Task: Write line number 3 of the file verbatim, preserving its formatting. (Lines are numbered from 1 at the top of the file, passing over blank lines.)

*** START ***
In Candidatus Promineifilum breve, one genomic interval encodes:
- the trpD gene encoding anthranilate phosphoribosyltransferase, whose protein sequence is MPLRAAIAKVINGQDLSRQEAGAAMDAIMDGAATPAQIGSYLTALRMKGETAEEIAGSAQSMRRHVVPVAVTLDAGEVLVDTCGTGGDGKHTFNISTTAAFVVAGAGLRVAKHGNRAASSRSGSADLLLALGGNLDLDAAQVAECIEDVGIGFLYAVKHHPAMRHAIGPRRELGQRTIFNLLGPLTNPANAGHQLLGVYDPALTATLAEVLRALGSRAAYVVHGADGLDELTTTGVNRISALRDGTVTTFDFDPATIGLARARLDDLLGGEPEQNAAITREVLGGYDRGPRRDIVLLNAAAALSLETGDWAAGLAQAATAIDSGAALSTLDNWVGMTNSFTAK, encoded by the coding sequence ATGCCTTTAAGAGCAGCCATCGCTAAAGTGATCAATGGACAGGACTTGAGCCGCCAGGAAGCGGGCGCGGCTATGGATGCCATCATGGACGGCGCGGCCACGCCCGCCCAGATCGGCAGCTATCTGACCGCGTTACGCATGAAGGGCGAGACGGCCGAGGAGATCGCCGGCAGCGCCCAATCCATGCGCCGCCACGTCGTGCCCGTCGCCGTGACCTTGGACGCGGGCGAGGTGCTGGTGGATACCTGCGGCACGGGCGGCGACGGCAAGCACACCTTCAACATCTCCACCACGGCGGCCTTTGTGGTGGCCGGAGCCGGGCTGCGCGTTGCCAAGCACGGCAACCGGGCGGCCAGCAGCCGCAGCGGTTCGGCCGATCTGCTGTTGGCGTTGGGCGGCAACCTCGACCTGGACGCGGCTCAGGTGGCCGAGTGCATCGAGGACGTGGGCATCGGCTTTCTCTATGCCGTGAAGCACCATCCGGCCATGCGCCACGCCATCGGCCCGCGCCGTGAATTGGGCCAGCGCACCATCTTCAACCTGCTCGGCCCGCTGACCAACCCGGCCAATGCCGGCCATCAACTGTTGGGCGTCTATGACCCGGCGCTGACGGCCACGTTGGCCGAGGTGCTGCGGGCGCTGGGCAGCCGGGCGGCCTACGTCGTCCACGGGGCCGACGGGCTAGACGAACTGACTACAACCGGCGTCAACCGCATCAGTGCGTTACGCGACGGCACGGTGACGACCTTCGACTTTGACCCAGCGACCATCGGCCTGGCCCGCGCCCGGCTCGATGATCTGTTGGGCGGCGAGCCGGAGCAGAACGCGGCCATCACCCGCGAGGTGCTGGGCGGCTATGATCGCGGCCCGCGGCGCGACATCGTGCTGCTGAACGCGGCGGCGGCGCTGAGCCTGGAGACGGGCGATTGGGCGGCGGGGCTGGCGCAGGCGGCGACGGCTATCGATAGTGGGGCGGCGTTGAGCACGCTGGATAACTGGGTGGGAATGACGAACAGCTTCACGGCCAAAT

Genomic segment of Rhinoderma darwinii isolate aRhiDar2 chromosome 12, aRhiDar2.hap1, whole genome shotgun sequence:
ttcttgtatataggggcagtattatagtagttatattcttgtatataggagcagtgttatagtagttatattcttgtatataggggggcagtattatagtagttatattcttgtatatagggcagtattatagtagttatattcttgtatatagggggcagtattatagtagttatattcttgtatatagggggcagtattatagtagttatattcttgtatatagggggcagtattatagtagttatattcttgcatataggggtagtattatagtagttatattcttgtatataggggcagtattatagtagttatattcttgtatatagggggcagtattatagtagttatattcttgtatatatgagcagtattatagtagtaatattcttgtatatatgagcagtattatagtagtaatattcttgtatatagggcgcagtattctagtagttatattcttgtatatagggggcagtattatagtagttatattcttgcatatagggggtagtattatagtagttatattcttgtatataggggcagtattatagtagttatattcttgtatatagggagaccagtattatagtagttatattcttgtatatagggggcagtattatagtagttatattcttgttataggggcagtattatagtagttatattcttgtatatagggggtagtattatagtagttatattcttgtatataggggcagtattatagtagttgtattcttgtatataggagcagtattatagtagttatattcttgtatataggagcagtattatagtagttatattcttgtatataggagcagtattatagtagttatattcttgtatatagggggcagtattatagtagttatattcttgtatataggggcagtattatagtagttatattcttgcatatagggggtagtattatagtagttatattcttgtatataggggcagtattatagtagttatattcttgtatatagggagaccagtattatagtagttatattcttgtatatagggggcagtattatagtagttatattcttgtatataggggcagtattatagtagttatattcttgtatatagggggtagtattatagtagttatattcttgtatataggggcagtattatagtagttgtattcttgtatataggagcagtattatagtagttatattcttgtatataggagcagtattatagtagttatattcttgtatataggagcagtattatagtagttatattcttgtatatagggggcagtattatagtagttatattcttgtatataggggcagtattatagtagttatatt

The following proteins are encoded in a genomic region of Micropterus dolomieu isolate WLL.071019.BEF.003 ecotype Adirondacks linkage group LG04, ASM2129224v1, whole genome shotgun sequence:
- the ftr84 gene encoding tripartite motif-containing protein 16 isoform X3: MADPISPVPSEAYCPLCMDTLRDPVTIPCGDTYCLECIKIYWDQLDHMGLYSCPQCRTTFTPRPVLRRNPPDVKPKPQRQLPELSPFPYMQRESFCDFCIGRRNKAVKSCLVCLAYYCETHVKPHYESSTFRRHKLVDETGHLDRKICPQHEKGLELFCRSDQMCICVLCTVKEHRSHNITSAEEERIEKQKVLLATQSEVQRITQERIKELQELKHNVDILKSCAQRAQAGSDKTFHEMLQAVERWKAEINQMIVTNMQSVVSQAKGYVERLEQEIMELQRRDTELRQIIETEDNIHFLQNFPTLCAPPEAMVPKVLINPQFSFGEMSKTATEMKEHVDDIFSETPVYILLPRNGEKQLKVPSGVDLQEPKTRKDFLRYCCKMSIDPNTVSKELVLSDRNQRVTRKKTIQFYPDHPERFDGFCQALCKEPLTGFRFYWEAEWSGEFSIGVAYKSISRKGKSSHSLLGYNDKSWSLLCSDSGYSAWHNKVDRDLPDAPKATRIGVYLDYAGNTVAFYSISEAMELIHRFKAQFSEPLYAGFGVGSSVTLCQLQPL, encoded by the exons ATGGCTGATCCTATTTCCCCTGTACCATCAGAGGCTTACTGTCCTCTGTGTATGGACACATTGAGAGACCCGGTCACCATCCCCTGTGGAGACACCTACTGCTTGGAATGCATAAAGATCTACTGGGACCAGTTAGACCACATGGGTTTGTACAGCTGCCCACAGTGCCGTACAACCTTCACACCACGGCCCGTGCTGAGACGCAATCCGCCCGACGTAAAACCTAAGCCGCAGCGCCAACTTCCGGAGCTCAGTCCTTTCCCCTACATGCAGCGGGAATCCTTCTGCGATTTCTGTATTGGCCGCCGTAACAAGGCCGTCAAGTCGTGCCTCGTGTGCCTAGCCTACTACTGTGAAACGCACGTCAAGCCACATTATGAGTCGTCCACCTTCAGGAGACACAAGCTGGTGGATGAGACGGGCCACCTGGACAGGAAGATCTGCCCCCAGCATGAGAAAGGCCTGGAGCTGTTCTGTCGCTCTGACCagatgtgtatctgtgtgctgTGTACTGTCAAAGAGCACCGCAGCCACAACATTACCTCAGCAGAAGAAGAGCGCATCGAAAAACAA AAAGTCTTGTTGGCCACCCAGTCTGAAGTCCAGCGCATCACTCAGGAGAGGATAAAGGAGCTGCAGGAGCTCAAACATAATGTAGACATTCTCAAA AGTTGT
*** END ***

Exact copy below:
Genomic segment of Rhinoderma darwinii isolate aRhiDar2 chromosome 12, aRhiDar2.hap1, whole genome shotgun sequence: